Over the next several months we will be working to restore and remodel Tilley, our 1976 Silver Streak. Before we can tackle what Kristin calls the “fun” projects–painting and decorating–we need to ensure that her primary systems are solid. So the first order of business was to repair the roof and any other areas where leaks might rain on our parade.
Before we bought Tilley, we inspected her for signs of water leaks, but aside from water damage related to the seal around the door, we didn’t find any evidence of a problem. At one point in her past, however, her roof was coated with some kind of water-proofing white “gunk” (that’s my very official term since I have no idea what it was 🙂 ). And this “gunk” was coated in a layer of algae and dirt. Yuck.
My plan was to scrub off as much of the algae/dirt as I could and then see how the seals looked. According to the Aluminum Anodizers Council–yes it’s a real thing–you have to use a mild soap with a pH between 6-8. That unfortunately ruled out my normal go-to camper cleaner, Charlie’s, as it has a pH of 10.7 and could potentially de-anodize the camper’s surface. So we settled on using original Dawn dish soap, and as you can see in these pictures it worked really well!
Even the kids got involved and we had a fun–albeit wet–afternoon.
All seemed to be good … until it rained a few days later. That’s when we discovered a small puddle in the kitchen area. ARGH! While I was scrubbing the roof I must have disturbed the white “gunk” or other seals.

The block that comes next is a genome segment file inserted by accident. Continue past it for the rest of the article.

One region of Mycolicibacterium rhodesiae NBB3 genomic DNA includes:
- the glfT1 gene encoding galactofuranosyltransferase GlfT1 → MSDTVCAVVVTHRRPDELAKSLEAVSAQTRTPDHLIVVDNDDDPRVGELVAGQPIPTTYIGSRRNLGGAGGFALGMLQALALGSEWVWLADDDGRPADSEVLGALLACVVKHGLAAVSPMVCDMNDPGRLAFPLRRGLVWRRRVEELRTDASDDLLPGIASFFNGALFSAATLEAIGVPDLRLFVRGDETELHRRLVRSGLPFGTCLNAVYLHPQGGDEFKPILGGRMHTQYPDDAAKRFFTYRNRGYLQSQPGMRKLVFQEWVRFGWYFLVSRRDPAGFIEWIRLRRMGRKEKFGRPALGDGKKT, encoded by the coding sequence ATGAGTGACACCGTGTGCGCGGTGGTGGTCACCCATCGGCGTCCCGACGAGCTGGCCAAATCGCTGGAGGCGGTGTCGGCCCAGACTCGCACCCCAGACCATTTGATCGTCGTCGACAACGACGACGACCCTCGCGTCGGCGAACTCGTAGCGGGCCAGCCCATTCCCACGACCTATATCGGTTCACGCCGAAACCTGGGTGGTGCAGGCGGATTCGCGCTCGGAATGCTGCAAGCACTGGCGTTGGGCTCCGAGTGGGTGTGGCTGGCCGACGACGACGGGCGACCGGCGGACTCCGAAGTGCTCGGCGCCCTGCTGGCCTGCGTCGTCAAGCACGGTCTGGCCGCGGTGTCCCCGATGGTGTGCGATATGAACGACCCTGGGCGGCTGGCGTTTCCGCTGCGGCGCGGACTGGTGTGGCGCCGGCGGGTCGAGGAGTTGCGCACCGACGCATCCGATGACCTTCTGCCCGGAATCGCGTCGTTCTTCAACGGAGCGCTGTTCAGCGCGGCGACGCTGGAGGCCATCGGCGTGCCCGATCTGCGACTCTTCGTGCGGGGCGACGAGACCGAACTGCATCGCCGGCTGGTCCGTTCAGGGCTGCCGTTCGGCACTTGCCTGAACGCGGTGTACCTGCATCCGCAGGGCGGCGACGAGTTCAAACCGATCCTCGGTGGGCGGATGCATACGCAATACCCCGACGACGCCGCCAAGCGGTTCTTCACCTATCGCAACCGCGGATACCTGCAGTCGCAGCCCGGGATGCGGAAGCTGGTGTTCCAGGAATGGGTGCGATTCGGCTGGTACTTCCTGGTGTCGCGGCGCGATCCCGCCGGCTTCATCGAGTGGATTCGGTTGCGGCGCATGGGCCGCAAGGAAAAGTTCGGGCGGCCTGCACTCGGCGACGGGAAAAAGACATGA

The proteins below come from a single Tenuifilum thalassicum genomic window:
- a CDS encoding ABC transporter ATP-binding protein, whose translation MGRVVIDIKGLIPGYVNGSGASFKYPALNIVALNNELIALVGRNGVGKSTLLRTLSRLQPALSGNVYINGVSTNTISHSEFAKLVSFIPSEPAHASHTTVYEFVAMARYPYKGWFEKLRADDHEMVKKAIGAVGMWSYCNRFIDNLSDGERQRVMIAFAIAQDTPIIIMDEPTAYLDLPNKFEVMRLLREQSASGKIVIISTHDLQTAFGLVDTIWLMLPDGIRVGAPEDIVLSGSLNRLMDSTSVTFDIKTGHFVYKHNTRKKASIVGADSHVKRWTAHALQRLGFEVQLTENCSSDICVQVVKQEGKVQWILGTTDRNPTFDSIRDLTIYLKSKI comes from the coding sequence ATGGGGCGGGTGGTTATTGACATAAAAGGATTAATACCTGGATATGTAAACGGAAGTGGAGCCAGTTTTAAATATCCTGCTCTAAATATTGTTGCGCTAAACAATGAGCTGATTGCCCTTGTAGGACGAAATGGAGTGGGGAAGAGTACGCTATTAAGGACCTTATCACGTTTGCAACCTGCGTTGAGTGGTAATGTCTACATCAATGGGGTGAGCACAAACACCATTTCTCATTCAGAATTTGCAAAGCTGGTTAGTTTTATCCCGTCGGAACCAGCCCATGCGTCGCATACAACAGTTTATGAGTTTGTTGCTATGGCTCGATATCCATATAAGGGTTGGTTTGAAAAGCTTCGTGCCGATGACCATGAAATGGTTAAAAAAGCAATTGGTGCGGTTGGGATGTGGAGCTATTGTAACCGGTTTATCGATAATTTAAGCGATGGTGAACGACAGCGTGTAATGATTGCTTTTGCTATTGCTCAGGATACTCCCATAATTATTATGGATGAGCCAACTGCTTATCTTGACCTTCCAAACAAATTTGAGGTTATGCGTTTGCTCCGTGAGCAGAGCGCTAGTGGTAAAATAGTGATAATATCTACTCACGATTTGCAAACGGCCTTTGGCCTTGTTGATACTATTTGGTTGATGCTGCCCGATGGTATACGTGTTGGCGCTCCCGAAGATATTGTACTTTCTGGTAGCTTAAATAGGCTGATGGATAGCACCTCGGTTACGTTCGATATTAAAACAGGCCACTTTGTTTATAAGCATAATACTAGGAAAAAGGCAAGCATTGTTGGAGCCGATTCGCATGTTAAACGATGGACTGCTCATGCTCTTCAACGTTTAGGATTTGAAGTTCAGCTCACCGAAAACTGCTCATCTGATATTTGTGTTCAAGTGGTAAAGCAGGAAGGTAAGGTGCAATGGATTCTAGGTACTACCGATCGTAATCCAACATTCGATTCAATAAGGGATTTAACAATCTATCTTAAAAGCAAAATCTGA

With more rain in the forecast, I needed to get a game-plan–and fast–for vintage camper roof repair. I learned quite a bit from reading lots of forums and asking questions on the Silver Streak Trailer Folk Facebook page (people are so helpful in this group!):
- Many people recommended using acetone and Scotch Brite blue scrubbing pads (plus a lot of elbow grease!) to remove the gunk. Because acetone has a pH of 7 it will not de-anodize the aluminum but it will still cut through the “gunk.”
- You can use a putty knife but it must be done with great care to not scratch the surface.
- In stubborn areas where the coating was thicker, a heat gun can be helpful to first loosen the “gunk” before applying the acetone.
I began by evaluating how thick the gunk was in each spot of the camper roof. If it was thicker, I started with the heat gun and putty knife. With the heat gun in one hand and the putty knife in the other, I would work slowly to remove strips of the gunk. Then I would switch to the acetone and Scotch Brite pads.
Notice the blue caulk–what were they thinking!
If the gunk wasn’t as thick, I skipped the heat gun step and went straight to the acetone. I dipped the Scotch Brite pad in the acetone and applied it to a spot on the camper roof. Then I did lots of circular scrubbing. Before the acetone dried I would use a rag to wipe up as much of the loosened gunk as I could. Then I repeated the process until I was down to the metal.